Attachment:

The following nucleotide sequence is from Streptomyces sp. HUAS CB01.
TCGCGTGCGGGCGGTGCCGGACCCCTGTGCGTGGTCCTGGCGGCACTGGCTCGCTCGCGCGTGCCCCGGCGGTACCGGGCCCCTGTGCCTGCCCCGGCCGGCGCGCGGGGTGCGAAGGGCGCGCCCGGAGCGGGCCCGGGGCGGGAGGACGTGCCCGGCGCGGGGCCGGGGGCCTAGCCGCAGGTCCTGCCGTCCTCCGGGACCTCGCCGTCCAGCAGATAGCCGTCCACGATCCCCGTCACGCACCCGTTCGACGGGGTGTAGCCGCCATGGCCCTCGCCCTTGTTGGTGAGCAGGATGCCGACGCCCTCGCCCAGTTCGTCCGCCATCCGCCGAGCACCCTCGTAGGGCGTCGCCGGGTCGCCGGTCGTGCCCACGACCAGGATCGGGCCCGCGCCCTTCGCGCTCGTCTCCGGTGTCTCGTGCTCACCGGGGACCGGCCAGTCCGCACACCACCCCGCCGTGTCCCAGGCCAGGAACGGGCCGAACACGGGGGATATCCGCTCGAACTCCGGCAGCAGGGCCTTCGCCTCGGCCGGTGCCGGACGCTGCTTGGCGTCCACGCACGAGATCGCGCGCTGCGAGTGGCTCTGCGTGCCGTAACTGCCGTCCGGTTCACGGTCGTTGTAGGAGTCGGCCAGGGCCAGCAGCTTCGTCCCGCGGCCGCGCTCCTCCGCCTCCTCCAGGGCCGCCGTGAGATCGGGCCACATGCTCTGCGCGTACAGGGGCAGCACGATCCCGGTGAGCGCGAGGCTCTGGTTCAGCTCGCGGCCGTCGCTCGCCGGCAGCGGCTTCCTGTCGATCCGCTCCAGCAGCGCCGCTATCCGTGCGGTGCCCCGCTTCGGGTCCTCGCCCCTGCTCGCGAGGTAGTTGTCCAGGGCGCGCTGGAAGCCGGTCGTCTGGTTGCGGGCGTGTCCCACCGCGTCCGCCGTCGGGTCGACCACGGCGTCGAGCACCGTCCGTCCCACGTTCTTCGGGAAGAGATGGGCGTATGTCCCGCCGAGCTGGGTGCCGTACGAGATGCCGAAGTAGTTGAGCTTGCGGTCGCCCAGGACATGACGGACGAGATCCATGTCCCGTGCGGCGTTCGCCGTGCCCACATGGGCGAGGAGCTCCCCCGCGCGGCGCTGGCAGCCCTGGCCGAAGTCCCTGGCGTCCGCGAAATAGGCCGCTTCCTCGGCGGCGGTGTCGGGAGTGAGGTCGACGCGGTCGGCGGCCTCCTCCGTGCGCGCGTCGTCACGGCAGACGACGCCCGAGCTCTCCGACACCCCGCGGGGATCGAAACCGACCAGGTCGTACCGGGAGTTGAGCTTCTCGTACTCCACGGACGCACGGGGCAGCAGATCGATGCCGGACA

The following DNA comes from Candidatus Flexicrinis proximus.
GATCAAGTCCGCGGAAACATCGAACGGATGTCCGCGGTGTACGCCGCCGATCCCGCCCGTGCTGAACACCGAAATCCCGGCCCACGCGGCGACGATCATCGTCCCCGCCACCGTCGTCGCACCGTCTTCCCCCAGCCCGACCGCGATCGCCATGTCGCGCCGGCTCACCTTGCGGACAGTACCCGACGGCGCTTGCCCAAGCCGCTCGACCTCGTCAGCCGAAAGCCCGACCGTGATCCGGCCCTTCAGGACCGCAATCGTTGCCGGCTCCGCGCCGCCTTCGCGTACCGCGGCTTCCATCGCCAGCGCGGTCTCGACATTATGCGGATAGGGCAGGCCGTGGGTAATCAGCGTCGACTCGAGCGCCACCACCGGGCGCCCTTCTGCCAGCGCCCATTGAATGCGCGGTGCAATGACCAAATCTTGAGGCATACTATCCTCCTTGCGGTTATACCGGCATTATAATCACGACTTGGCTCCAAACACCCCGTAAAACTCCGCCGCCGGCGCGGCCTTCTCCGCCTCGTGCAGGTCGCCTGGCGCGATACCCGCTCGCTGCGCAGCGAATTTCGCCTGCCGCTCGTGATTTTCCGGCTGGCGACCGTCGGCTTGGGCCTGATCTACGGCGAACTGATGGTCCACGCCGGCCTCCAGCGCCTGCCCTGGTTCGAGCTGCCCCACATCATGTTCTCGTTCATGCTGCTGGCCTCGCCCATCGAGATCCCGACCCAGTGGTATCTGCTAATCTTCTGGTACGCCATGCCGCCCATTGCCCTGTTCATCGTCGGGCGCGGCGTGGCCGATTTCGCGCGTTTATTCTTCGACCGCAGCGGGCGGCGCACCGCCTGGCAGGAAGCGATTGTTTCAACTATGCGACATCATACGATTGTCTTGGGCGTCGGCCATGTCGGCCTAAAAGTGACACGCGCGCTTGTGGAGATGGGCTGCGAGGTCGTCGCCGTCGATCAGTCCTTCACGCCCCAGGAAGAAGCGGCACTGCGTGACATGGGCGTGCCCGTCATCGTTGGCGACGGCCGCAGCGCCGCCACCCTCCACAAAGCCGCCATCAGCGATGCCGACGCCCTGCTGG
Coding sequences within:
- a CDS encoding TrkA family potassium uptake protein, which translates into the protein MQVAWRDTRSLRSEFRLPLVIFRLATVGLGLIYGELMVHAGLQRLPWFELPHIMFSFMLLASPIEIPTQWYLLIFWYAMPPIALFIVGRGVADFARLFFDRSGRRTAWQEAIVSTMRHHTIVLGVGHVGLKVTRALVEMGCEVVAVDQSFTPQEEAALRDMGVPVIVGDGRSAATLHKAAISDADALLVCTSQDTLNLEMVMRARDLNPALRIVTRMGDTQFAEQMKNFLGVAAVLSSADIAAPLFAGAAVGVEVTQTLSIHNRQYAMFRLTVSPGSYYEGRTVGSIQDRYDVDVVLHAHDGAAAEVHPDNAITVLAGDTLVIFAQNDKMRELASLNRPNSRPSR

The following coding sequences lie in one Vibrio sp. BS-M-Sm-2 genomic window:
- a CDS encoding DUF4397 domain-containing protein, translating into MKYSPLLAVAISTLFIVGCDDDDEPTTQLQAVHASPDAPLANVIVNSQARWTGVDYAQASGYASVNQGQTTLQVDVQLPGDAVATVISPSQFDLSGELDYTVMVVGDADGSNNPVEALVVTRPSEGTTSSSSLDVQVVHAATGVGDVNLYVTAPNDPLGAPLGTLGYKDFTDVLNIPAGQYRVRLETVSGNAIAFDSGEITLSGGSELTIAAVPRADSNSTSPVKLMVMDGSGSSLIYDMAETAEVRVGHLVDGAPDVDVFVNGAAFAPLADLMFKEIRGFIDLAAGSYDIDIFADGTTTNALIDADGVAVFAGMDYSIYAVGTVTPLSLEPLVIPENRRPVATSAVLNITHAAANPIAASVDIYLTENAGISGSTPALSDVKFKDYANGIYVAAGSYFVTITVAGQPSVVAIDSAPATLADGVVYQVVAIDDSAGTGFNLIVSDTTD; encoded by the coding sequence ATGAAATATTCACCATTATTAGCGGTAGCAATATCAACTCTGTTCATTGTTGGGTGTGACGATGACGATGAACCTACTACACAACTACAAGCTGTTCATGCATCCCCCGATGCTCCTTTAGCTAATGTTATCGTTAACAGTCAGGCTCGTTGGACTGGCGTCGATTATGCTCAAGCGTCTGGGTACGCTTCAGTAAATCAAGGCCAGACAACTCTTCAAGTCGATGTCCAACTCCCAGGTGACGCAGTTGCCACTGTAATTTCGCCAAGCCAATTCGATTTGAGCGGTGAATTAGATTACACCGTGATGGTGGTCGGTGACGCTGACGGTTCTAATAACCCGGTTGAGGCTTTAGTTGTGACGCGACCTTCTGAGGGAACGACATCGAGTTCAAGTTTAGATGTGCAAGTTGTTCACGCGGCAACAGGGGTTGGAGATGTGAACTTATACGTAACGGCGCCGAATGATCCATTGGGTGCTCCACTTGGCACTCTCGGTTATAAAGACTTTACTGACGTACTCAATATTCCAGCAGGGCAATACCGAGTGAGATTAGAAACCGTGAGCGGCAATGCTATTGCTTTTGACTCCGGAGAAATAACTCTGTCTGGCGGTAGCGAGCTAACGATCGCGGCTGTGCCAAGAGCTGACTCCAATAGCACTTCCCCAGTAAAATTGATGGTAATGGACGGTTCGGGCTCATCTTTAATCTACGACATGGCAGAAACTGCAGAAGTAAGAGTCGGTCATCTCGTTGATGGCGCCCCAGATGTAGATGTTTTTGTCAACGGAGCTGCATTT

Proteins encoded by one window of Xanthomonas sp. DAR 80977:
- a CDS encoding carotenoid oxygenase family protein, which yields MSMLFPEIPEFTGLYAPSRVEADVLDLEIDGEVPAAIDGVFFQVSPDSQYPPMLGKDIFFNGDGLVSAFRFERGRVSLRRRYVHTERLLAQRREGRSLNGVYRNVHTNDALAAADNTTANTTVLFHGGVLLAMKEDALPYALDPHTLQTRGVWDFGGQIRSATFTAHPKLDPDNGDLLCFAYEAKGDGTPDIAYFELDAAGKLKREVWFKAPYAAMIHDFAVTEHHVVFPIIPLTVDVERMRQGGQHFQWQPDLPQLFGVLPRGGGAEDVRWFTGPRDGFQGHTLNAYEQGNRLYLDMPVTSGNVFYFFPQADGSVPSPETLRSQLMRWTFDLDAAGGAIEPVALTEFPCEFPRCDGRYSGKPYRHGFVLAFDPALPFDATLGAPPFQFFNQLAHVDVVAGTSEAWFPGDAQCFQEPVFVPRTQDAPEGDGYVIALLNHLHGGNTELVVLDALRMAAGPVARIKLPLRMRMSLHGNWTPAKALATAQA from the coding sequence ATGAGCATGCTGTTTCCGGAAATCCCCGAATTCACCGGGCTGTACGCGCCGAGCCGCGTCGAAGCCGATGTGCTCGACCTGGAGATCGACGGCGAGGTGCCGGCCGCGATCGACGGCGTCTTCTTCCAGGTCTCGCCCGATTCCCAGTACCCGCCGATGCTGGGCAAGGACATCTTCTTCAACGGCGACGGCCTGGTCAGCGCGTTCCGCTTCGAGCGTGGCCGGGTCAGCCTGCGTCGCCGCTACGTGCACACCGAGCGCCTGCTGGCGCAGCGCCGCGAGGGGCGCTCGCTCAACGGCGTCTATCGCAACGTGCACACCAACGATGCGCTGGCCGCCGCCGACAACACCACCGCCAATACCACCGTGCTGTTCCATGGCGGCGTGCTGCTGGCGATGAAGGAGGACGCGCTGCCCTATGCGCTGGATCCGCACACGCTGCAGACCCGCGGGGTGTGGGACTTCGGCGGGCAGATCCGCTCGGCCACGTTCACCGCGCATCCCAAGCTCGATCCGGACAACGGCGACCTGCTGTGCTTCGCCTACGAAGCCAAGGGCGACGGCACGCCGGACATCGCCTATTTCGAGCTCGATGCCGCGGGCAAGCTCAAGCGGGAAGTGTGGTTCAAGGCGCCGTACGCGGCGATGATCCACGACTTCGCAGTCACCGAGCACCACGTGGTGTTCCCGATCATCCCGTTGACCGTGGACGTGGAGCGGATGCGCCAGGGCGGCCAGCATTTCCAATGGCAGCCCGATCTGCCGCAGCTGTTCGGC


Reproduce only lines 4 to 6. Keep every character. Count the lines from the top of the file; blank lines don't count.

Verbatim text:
GATCAAGTCCGCGGAAACATCGAACGGATGTCCGCGGTGTACGCCGCCGATCCCGCCCGTGCTGAACACCGAAATCCCGGCCCACGCGGCGACGATCATCGTCCCCGCCACCGTCGTCGCACCGTCTTCCCCCAGCCCGACCGCGATCGCCATGTCGCGCCGGCTCACCTTGCGGACAGTACCCGACGGCGCTTGCCCAAGCCGCTCGACCTCGTCAGCCGAAAGCCCGACCGTGATCCGGCCCTTCAGGACCGCAATCGTTGCCGGCTCCGCGCCGCCTTCGCGTACCGCGGCTTCCATCGCCAGCGCGGTCTCGACATTATGCGGATAGGGCAGGCCGTGGGTAATCAGCGTCGACTCGAGCGCCACCACCGGGCGCCCTTCTGCCAGCGCCCATTGAATGCGCGGTGCAATGACCAAATCTTGAGGCATACTATCCTCCTTGCGGTTATACCGGCATTATAATCACGACTTGGCTCCAAACACCCCGTAAAACTCCGCCGCCGGCGCGGCCTTCTCCGCCTCGTGCAGGTCGCCTGGCGCGATACCCGCTCGCTGCGCAGCGAATTTCGCCTGCCGCTCGTGATTTTCCGGCTGGCGACCGTCGGCTTGGGCCTGATCTACGGCGAACTGATGGTCCACGCCGGCCTCCAGCGCCTGCCCTGGTTCGAGCTGCCCCACATCATGTTCTCGTTCATGCTGCTGGCCTCGCCCATCGAGATCCCGACCCAGTGGTATCTGCTAATCTTCTGGTACGCCATGCCGCCCATTGCCCTGTTCATCGTCGGGCGCGGCGTGGCCGATTTCGCGCGTTTATTCTTCGACCGCAGCGGGCGGCGCACCGCCTGGCAGGAAGCGATTGTTTCAACTATGCGACATCATACGATTGTCTTGGGCGTCGGCCATGTCGGCCTAAAAGTGACACGCGCGCTTGTGGAGATGGGCTGCGAGGTCGTCGCCGTCGATCAGTCCTTCACGCCCCAGGAAGAAGCGGCACTGCGTGACATGGGCGTGCCCGTCATCGTTGGCGACGGCCGCAGCGCCGCCACCCTCCACAAAGCCGCCATCAGCGATGCCGACGCCCTGCTGG
Coding sequences within:
- a CDS encoding TrkA family potassium uptake protein, which translates into the protein MQVAWRDTRSLRSEFRLPLVIFRLATVGLGLIYGELMVHAGLQRLPWFELPHIMFSFMLLASPIEIPTQWYLLIFWYAMPPIALFIVGRGVADFARLFFDRSGRRTAWQEAIVSTMRHHTIVLGVGHVGLKVTRALVEMGCEVVAVDQSFTPQEEAALRDMGVPVIVGDGRSAATLHKAAISDADALLVCTSQDTLNLEMVMRARDLNPALRIVTRMGDTQFAEQMKNFLGVAAVLSSADIAAPLFAGAAVGVEVTQTLSIHNRQYAMFRLTVSPGSYYEGRTVGSIQDRYDVDVVLHAHDGAAAEVHPDNAITVLAGDTLVIFAQNDKMRELASLNRPNSRPSR